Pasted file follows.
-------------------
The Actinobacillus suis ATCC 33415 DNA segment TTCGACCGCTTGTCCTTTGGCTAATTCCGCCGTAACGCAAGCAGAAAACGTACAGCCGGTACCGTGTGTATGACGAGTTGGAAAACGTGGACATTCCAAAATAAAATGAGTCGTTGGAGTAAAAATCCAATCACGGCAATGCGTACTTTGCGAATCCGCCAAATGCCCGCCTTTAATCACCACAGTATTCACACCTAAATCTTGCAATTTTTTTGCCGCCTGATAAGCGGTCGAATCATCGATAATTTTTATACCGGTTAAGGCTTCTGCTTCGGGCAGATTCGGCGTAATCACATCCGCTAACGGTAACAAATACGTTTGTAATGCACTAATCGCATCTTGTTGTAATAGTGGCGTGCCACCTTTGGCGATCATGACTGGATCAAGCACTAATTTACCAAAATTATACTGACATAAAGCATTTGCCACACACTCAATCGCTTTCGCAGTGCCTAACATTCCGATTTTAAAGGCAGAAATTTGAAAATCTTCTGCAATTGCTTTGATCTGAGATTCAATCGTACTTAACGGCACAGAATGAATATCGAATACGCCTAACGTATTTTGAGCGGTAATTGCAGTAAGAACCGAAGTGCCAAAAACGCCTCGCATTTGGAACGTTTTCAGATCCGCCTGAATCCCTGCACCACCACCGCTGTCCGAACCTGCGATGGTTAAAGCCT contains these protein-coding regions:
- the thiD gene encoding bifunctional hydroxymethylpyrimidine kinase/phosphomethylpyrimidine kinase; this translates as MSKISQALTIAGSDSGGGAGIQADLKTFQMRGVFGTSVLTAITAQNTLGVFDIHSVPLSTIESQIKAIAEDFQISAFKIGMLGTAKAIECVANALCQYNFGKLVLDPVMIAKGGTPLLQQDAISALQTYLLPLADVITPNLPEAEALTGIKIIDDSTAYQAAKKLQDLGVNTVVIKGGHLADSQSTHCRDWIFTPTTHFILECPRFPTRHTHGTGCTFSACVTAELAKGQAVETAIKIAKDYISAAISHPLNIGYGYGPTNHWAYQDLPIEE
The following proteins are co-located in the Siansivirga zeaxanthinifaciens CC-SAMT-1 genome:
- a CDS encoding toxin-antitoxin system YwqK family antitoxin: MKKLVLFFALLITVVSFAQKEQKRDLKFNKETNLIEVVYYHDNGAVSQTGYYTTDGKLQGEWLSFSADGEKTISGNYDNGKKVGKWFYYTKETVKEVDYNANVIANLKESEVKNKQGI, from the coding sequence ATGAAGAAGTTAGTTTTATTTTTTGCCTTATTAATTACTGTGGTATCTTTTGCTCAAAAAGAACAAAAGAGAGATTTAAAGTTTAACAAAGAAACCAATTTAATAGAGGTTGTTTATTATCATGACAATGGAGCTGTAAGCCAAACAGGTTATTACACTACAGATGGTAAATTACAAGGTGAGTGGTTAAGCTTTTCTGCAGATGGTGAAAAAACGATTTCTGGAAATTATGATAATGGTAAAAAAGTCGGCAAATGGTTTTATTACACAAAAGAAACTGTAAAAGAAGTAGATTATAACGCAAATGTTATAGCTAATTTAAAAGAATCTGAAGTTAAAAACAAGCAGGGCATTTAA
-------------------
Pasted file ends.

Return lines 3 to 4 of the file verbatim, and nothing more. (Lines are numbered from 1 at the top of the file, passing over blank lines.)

The following proteins are co-located in the Siansivirga zeaxanthinifaciens CC-SAMT-1 genome:
- a CDS encoding toxin-antitoxin system YwqK family antitoxin: MKKLVLFFALLITVVSFAQKEQKRDLKFNKETNLIEVVYYHDNGAVSQTGYYTTDGKLQGEWLSFSADGEKTISGNYDNGKKVGKWFYYTKETVKEVDYNANVIANLKESEVKNKQGI, from the coding sequence ATGAAGAAGTTAGTTTTATTTTTTGCCTTATTAATTACTGTGGTATCTTTTGCTCAAAAAGAACAAAAGAGAGATTTAAAGTTTAACAAAGAAACCAATTTAATAGAGGTTGTTTATTATCATGACAATGGAGCTGTAAGCCAAACAGGTTATTACACTACAGATGGTAAATTACAAGGTGAGTGGTTAAGCTTTTCTGCAGATGGTGAAAAAACGATTTCTGGAAATTATGATAATGGTAAAAAAGTCGGCAAATGGTTTTATTACACAAAAGAAACTGTAAAAGAAGTAGATTATAACGCAAATGTTATAGCTAATTTAAAAGAATCTGAAGTTAAAAACAAGCAGGGCATTTAA